First Post-Arraignment Interview
During the afternoon of September 29, special agents Palguta and Gamber received a handwritten note from Drummond stating, "I remember her name. Please see me. Drummond. Also bring map of northern New York State. I think I can locate the camp." The note related to Esther Katz and to an incident previously disclosed to F.B.I. agents in which Drummond had sought to contact her. When the agents arrived at West Street Detention Headquarters at 7:00 p.m., Palguta promptly asked, "Drummond, do you have an attorney?" Drummond said no, adding that a lieutenant at the House of Detention had refused to let him use the telephone that morning and had told him "he would have to go through the proper authorities to put in a chit before he could use [it]." When questioned about this incident by Drummond's counsel at trial, Palguta stated that he did not interpret Drummond's remarks to mean that he had been refused permission to contact an attorney.*fn5 Palguta then advised Drummond of his right to remain silent and to consult counsel.*fn6 At this time the agents handed appellant a statement purporting to incorporate in writing the information given by him the night before. Drummond was asked to examine the statement, make any corrections he desired, and to adopt it if it was correct. He read and edited the statement from 7:15 to 7:38, then signed this statement and another statement reciting that he had initiated the request to be interviewed by the Bureau's special agents at the Federal House of Detention.
The discussion at this second interview centered on Drummond's Russian and American contacts, places they met, and methods used for establishing contact among them. There was no evidence that at any time during this interview, or in any earlier or later interview, Drummond objected or showed any resentment at being questioned without the assistance of a lawyer. Indeed, the record indicates he was told by Palguta at the outset of the interview, "Drummond, any time you don't want to be interviewed you just say so and I will not come back here."
Subsequent Post-Arraignment Interviews
Similar interviews, originated at Drummond's request and lasting from one to four hours, were conducted at the Federal House of Detention on October 2, 3, and 4. The agents commenced each session by advising Drummond of his right to be silent and to consult a lawyer, and prior to each interview he was given an opportunity to communicate by telephone with his wife. Indeed, on October 2, it was Drummond's wife who called Palguta stating that Drummond wanted to see him. At no time did he resist answering questions or signing statements without the aid of a lawyer. He willingly drew sketches of the espionage devices he had used, identified photographs of his Soviet contacts (correcting an error he had made when he was first shown the pictures at F.B.I. headquarters), and generally assisted the agents to the fullest extent. Drummond's testimony at trial unequivocally established that he "started cooperating with the F.B.I. agents from the time [he] was arrested." He utilized the intervals between interviews to recall additional details which he then volunteered to the agents, relating not only to his own espionage activities over many years, but also to activity of other Soviet agents currently operating in this country.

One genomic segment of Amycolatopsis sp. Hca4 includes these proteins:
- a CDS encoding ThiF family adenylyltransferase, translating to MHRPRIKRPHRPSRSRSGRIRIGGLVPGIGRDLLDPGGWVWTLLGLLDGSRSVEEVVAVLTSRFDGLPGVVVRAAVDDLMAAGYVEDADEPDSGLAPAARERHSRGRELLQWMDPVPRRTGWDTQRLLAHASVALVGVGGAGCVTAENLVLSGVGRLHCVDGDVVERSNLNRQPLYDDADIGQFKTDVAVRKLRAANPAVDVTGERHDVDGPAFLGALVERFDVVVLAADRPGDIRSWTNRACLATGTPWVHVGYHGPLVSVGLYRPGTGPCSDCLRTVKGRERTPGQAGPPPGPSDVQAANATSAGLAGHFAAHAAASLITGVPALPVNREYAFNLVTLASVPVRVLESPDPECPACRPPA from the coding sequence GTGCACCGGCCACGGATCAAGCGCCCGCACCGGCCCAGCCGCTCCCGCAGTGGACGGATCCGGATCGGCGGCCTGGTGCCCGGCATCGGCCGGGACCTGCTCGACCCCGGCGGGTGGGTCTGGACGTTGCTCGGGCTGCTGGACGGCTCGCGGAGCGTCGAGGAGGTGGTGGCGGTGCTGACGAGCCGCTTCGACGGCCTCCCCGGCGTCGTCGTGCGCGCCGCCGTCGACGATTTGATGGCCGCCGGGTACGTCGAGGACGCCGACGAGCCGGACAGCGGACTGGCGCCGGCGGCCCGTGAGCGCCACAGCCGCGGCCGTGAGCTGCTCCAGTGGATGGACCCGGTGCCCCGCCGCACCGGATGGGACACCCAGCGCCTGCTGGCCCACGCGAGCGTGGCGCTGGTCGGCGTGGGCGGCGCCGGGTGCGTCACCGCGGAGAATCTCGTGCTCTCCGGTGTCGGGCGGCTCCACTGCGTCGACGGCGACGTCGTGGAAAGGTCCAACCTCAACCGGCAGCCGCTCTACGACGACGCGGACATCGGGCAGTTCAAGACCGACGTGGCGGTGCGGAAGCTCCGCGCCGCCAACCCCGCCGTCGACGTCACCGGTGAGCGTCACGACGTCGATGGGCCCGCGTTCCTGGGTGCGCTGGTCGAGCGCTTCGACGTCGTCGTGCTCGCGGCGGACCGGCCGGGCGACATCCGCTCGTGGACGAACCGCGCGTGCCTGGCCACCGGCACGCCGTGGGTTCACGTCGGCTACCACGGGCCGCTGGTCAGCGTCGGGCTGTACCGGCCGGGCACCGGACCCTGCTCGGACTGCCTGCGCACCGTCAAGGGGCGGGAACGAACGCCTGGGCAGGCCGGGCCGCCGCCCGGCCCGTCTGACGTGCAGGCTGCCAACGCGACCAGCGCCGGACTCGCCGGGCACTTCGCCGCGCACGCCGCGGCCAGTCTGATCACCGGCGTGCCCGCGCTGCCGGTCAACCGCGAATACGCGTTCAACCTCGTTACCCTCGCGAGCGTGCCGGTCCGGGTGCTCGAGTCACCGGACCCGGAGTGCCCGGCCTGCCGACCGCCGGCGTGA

The indictment against Drummond was returned on October 5. Three days later, represented by retained counsel, he was arraigned in the United States District Court, Thereafter he was represented by retained or court-appointed counsel.
Approximately two months after the indictment, at the request of the Government, Drummond and his counsel, William Esbitt, a former Assistant U.S. Attorney, consented to further interviews. These were held at the Federal Court-house on December 3, 4, and 11, 1962 and January 21, 1963. During this series of interviews Drummond was able to give the investigating agents more precise information concerning his relationship with Esther Katz and the dates and places of his exchanges with the Russian agents. At trial, Drummond stated that he was never threatened in any way during the interviews; his participation was motivated by a desire to make amends to the Government he had betrayed. "Anything you think I can do," he said at the outset of the December 3 interview, "tell me and I will do it."
The challenge made to the admissibility of information obtained in these interviews is essentially not one of absence of counsel but rather that the evidence was the tainted consequence of the allegedly inadmissible admissions ...